Do heroic teachers solve anything?
Teachers can be heroes to many, certainly teachers seem larger than life to many students. However, if we plan to solve the ills that plague education, is the solution to hire more hero teachers? Can we count on every employee to go above and beyond on their own motivation?
The solution is clearly not to put all the responsibility on the shoulders of a few teachers who go above and beyond. However, we can learn from those teachers. We can spread those methods. In order to spread ideas and share, we need communities. The very same thing we are a part of in our everyday lives outside the classroom. A community. We are not all police officers or firemen. We can all help in different ways, though. They teach us how to stay safe and we can teach their children, or cook their food. We share the responsibility of the group by creating a community we call society. Why do we insist on battling the problems of education alone? Educators are in this together. We should help each other because the goal of our jobs is not to gain glory, otherwise you would not be a teacher. It is not to get rich, otherwise you would not be a teacher. It is to educate the future generations to play a role in the society when they enter into it, whether it's a job or a leader of a movement for change. To make sure there is collaboration and support for teachers schools and/or districts can create professional learning communities (PLC) to share ideas and experiences to spread best practices throughout the school. Below is my proposal for an online PLC at my school to aid in the transition to a flipped class model.
Proposal for Wikispaces PLC
Unlike simply collaborating amongst teachers a professional learning community (PLC) is a system of collaboration for the purpose of professional development. “The powerful collaboration that characterizes professional learning communities is a systematic process in which teachers work together to analyze and improve their classroom practice” (DuFour, 2004). How can Cheongwon Elementary School utilize a PLC for improving the school by way of teacher collaboration? We can build an online PLC with wikispaces (https://www.wikispaces.com).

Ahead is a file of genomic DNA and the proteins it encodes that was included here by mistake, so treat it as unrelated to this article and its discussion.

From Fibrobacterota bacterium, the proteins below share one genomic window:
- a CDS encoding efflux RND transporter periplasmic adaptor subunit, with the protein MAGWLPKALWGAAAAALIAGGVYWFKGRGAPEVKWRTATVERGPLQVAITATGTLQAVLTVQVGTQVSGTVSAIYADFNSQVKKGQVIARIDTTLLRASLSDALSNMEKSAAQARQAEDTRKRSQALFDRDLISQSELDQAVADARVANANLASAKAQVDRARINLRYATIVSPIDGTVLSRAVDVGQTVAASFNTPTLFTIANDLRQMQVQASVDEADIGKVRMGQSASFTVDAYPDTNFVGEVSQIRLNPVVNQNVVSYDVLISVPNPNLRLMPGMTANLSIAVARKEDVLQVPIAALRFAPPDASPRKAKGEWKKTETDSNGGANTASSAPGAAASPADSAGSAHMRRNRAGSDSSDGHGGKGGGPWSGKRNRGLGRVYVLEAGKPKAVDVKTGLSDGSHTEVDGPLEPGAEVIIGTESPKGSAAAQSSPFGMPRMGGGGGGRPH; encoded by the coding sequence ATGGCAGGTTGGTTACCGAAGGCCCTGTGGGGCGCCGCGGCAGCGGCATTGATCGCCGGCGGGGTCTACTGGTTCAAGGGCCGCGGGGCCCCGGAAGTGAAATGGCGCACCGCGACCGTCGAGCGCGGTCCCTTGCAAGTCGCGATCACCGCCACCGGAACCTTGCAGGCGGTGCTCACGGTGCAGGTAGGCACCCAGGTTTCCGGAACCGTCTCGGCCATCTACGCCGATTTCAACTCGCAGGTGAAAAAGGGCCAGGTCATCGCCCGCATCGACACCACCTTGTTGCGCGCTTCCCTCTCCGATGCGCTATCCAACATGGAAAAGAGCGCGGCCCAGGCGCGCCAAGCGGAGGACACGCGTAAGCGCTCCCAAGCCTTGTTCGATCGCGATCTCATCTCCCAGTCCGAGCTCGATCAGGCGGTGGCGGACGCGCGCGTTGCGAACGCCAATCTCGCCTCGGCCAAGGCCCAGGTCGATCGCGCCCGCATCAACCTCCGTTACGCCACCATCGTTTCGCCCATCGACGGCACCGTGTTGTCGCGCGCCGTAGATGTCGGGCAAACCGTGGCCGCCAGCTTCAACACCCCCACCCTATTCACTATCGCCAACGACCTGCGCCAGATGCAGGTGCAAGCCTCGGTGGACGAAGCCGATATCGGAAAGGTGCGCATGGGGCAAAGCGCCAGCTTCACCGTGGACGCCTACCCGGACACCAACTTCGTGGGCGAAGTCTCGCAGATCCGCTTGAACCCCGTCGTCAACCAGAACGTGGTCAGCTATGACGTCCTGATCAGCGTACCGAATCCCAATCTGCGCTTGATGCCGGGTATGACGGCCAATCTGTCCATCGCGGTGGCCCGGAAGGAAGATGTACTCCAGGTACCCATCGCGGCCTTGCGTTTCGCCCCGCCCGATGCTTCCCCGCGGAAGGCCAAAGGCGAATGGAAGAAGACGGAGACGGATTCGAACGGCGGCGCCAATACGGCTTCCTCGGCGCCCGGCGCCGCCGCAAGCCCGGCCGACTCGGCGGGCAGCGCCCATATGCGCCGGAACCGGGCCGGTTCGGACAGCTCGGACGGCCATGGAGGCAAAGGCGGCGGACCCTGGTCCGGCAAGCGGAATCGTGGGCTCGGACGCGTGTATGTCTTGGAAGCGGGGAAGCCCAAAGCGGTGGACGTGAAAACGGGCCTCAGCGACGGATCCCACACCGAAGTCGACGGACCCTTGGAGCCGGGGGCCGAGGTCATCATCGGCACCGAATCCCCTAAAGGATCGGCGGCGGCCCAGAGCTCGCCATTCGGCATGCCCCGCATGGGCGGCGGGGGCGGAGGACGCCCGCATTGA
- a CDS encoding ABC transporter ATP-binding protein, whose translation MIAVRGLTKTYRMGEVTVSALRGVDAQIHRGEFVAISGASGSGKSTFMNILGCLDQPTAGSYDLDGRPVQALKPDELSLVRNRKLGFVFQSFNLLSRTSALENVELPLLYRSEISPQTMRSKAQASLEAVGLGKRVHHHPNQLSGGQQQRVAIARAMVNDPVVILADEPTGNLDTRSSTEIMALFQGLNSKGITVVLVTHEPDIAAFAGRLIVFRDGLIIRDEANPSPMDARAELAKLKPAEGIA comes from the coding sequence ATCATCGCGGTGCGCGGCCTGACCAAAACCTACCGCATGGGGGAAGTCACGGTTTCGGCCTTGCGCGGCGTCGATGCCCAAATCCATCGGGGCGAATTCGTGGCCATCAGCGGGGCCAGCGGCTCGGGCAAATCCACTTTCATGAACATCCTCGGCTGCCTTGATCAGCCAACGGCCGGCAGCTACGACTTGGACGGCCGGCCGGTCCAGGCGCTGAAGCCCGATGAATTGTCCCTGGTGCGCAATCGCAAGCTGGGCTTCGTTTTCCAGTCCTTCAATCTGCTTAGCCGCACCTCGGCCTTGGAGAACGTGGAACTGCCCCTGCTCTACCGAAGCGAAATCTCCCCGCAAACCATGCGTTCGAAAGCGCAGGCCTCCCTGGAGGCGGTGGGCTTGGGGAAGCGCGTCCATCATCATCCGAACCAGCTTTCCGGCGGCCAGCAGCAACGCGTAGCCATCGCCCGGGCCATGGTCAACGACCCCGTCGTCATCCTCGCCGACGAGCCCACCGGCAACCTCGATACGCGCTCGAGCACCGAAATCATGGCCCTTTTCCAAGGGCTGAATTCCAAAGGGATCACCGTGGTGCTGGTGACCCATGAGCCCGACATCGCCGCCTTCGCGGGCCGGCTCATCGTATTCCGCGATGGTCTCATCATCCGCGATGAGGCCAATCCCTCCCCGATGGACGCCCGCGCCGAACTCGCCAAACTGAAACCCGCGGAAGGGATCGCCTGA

Wikispaces is a wiki builder that can facilitate a PLC by letting teachers post ideas, videos, and many other kinds of media for the sake of sharing ideas. It will be a fully collaborative online setting where teachers can share their ideas about what works and what does not. They can share their ideas and collaborate on new ones. They will also be building the technological know-how to help their students with 21st century problems as well. “The Maryland Electronic Learning Community (MELC) is an example of a teacher development and support group built upon the notion of formal training in technology integration and linked with continuing collaboration and support” (Fulton, 1999). Continued collaboration benefits the school because the teachers are building a better set of tools for teaching and the students benefit because they are getting the best solutions for their learning needs because the teachers are helping each other.
It will work in the same way that wikipedia works, but on a smaller scale and not public. Teachers will create an entry for a method of instruction, content idea, or other teaching related topic. They will add the relevant information and how they have used it. There, teachers will be able to edit and add their own experience with the same technique. Teachers can comment and collaborate around these ideas being specific about their use of it. Eventually, there will be a wealth of information on the wiki for new teachers to pull from and, as they use it, they will continue to add to it. There are many examples of using a wiki in this way. From UNC, “The third-grade team uses their wiki to post links to teacher and student sites for upcoming topics. Members of the PLC explore the links on their own time, and each teacher chooses which sites to use in the coming days and weeks” (Linton, n.d.). This will be larger than a typical once in awhile PLC meeting within a school because it will be on-going and asynchronous. Teachers will be able to add or pull from it anytime of day and night. They will be able to add to it right after a class while the experience is fresh in their memories, instead of waiting until the meeting and taking notes.
An example of building a technological base comes from North Carolina. “Teachers, university faculty, prospective teachers, and graduate students learn technological skills in the context of developing the modules” (Fulton, 1999). The very process of using a wiki can help teachers understand the technology and communication methods students understand and are using. This helps teachers feel more confident in their use of technology in the classroom.
DuFour, R. (2004, May). What is a professional learning community? Educational Leadership. ASCD. Vol. 61 No. 8. Retrieved from http://www.ascd.org/publications/educational-leadership/may04/vol61/num08/What-Is-a-Professional-Learning-Community¢.aspx
Fulton, K. P. (1999, May). Collaborative online continuing education: Professional development through learning communities. Edutopia. Retrieved from http://www.edutopia.org/professional-development-through-learning-communities
Linton, J. (n.d.). Building and maintaining an online professional learning community. K-12 Teaching and Learning from the UNC School of Education. Retrieved from http://www.learnnc.org/lp/pages/7012